Second thing - they brought legitimate air mattresses.  As if they figured being one with the earth was too "beneath" them, the needed to sleep on air.  Ooooo, how was your sleep on your cloud, Mikhail? Where did you grow up, France?

Third thing - literally everything else.  They washed a garden worth of fresh vegetables, they brought more alcohol than we could drink, plus some to pour into the car like liquid schwartz if we ran out of gas.  They brought badminton, a guitar, a chess set, an electric teapot, a radio, a hammock, and at least two pigs worth of meat.

"Good thing they brought the electric teapot", I thought, "cause I know lots of forests with electrical outlets."

When we got there, I was surprised to see hundreds of other people, sitting around the campfire next to their cars listening to either Bob Marley, or to some country song about Fried Chicken and biscuits (I tried to google the title of the song I'm thinking of, but there's an entire sub-genre of country dedicated to fried chicken).  The first three or four hours was dedicated almost solely to the set up of the campsite. 

And then...we sat.  And ate.  And then we drank, sang stupid songs on the guitar, played cards, and stayed up until 3 in the morning BS'ing with each other and dancing around like idiots.

There was no killer hike.  No trying to decipher a map, and making sure we're not lost.  There were no blisters, heavy packs, dehydration, or heat stroke.  There was even an electrical outlet so we could have hot water.

I pitied them for not realizing what camping could and should truly be - a test of your desire to survive.  Like 127 hours, only you didn't have a knife.

But I figure I'll go with them again just know...continue to pity them.

Tuesday, April 26, 2011

Camping, Part One: American Style

We pulled up to the base of the mountain at two in the afternoon, when my brother and I were 9 and 7, respectively.  It was August in southern Utah, which, for those of you who don't know, is a freaking desert.  My dad had meticulously planned another of our family outings, which had earned the sarcastically affectionate term "Death Marches".

You see, my father was Andrew Jackson, and the rest of the family was the Choctaw Indians, and these death marches were his version of The Indian Removal Act of 1830.  There's your history metaphor for the year.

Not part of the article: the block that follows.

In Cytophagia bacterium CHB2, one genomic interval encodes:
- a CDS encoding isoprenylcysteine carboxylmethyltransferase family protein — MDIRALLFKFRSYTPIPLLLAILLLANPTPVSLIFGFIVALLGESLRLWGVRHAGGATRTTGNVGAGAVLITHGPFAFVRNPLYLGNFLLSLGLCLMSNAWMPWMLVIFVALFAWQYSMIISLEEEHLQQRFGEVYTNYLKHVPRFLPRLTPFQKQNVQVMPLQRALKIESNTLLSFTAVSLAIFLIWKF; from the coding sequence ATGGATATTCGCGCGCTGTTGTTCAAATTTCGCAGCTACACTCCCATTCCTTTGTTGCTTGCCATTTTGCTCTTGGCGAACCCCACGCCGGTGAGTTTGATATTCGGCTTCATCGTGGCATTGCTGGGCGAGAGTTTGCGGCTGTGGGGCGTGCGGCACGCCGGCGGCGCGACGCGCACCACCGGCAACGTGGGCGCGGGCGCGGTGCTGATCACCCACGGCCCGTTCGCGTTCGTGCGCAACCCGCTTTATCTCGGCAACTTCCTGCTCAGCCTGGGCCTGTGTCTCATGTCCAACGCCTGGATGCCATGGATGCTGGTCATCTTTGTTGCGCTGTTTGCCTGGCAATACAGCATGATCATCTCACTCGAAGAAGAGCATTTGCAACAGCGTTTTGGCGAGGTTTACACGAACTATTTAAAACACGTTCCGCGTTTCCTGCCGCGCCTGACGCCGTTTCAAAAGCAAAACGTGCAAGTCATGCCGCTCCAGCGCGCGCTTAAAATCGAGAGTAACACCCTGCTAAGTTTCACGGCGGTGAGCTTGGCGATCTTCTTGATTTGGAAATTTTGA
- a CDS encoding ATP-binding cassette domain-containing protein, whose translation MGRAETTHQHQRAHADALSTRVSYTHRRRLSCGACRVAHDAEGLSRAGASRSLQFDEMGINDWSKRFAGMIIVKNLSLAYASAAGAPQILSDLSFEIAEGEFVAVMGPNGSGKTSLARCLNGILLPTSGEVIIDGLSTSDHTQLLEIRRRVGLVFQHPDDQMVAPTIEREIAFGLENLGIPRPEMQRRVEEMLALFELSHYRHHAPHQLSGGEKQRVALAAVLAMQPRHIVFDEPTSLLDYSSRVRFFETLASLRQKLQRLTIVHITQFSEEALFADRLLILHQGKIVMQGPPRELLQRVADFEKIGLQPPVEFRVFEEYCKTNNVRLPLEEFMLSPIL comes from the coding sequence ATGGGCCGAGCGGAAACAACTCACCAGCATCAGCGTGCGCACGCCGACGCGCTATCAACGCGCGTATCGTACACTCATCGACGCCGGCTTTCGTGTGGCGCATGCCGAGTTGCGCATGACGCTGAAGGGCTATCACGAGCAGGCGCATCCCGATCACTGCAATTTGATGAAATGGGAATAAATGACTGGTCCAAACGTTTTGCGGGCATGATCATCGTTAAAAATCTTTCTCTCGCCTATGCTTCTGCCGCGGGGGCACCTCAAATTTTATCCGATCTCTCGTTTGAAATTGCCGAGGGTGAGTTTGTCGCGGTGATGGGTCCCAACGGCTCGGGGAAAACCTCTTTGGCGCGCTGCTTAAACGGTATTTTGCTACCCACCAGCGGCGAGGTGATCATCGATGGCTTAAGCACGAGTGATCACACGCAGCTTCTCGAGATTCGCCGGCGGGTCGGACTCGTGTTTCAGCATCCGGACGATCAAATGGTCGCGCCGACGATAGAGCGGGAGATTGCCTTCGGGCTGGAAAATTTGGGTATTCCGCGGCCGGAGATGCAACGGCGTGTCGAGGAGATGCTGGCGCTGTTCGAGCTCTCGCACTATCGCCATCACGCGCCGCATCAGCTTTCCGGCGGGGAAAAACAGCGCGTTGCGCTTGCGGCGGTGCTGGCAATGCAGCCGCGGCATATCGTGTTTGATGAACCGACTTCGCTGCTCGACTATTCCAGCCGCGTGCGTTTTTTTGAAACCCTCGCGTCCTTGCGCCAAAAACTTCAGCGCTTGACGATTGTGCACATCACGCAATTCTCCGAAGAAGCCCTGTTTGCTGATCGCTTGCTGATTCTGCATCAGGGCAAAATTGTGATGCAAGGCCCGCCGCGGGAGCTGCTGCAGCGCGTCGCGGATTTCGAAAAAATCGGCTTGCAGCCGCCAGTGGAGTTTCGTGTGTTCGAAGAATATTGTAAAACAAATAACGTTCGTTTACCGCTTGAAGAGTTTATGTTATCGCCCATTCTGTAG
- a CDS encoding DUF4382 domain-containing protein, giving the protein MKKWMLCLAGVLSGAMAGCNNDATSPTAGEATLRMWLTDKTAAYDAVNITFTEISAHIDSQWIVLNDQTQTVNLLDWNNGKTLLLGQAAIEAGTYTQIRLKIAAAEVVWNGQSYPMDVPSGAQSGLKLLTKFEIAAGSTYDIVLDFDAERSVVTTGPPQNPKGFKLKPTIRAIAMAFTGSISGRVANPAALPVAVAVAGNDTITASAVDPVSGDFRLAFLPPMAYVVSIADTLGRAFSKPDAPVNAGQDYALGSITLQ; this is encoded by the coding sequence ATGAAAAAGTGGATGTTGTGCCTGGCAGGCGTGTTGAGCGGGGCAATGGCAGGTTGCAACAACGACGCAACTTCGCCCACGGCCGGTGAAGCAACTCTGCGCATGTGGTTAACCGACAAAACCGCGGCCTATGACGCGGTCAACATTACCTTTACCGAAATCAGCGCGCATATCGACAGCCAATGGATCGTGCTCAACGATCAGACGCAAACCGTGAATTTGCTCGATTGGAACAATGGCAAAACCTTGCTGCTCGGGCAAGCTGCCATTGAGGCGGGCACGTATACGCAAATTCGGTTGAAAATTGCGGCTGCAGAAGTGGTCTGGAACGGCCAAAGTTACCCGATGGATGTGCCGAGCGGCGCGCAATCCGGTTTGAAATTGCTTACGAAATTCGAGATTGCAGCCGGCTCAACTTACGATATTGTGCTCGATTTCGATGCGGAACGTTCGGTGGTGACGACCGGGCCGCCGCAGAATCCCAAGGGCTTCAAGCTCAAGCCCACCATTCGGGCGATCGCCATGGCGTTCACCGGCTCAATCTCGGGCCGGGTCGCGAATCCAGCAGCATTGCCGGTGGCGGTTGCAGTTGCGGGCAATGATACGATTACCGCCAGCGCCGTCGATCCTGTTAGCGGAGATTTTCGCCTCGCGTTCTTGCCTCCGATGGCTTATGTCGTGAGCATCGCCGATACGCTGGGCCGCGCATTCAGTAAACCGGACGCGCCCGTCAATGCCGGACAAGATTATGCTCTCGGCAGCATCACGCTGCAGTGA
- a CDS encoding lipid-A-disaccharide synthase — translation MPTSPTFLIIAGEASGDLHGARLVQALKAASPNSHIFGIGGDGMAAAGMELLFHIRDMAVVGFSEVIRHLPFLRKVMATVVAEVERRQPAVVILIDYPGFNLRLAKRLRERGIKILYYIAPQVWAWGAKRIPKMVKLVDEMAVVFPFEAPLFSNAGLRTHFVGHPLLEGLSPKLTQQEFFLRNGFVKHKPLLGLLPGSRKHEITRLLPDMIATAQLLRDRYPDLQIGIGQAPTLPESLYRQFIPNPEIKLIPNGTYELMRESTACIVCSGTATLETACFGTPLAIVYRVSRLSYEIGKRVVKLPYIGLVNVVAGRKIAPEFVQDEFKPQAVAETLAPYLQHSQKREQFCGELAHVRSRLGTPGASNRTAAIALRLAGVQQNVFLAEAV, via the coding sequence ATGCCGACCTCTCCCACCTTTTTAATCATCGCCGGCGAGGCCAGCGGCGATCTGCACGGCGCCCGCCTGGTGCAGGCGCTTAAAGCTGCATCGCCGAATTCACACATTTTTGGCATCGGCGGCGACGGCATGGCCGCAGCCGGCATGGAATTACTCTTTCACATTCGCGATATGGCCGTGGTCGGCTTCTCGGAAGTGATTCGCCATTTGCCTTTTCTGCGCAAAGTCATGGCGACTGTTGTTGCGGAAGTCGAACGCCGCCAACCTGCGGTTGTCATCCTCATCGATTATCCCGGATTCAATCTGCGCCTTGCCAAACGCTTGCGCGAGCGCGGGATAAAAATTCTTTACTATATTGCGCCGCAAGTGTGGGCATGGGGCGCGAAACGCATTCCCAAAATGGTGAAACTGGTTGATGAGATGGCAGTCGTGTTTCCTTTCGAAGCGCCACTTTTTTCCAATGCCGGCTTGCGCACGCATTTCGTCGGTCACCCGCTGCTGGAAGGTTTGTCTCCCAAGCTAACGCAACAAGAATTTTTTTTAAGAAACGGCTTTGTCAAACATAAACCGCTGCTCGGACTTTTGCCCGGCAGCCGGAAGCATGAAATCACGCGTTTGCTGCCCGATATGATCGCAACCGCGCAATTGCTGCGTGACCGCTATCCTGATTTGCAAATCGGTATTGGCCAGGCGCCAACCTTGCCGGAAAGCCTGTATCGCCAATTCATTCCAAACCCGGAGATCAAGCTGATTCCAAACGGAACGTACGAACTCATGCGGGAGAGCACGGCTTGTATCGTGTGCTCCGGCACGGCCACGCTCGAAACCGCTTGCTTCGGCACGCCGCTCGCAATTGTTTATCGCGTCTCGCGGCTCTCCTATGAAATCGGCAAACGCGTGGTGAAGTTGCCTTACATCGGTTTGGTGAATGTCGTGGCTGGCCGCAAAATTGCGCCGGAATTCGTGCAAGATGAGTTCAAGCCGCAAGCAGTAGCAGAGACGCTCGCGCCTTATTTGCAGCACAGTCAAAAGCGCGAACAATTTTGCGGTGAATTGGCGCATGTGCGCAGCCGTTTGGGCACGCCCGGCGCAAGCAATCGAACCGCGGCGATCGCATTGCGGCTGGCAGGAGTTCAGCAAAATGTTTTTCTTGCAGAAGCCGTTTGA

What follows is what my father had told us:

We get to Zion National Park, and climb a small incline from the canyon floor to the top of the canyon.  All vertical work is done by the first two hours, and the rest of the surrounding area is a forested plain, so it'll be smooth sailing from there.  The destination is "Dripping Springs", a veritable fountain spewing forth water as if there was some overfull bladder underneath the surface that couldn't be held back.  We'll only need to carry enough water to get us there, where we will refill our canteens, spend a night or two playing in the spring, and head back. 
It's actually kind of a beautiful plan when you think about it.  But that's not exactly what happened.

Like I said, it was two in the afternoon, and probably about 95 degrees when we started our hike.  The sun was permanently perched just above the other rim of the canyon, laughing at us with its grossly hot, sticky breath.  There was no tree cover - as it was the side of a canyon in the desert, and the soil was as sandy as a beach.  It could have been Omaha Beach for all I knew.

So the water that was supposed to last us for the entire day's trip to "Dripping Springs" lasted maybe thirty minutes before panic mode set in. And we may have been an hour into the hike when I began creating a list of family members in order of their nutritious value.

My brother started to legitimately get heat exhaustion, which bordered on heat stroke.  You know when you have heat stroke when you stop sweating, even though it's 95 degrees.  That was him.  After throwing up a couple times, my dad finally ended up carrying him the majority of the way up the hill, grumbling something about being "wussy".  I consider myself lucky that I was too young to be considered "able to carry weight" - and my backpack was full of mostly comic books.

We finally got to the rim of the canyon, but nightfall had come a lot sooner than we thought it would.  We weren't half way to "Dripping Springs", and we needed to rest. 

The only semi-suitable campsite was sloped downhill about 15 degrees.  So as we set up our tents and lied down to sleep, we slid a few inches every half hour or so downhill.  And as if God himself wanted to punish us for our stupidity and naivete, it poured.  It was as if all the tears Jack from Lost had cried throughout the entire life of the series were bottled and poured on us all at once.  I guess it was good that we were on a slope, cause otherwise, we would have woken up dead.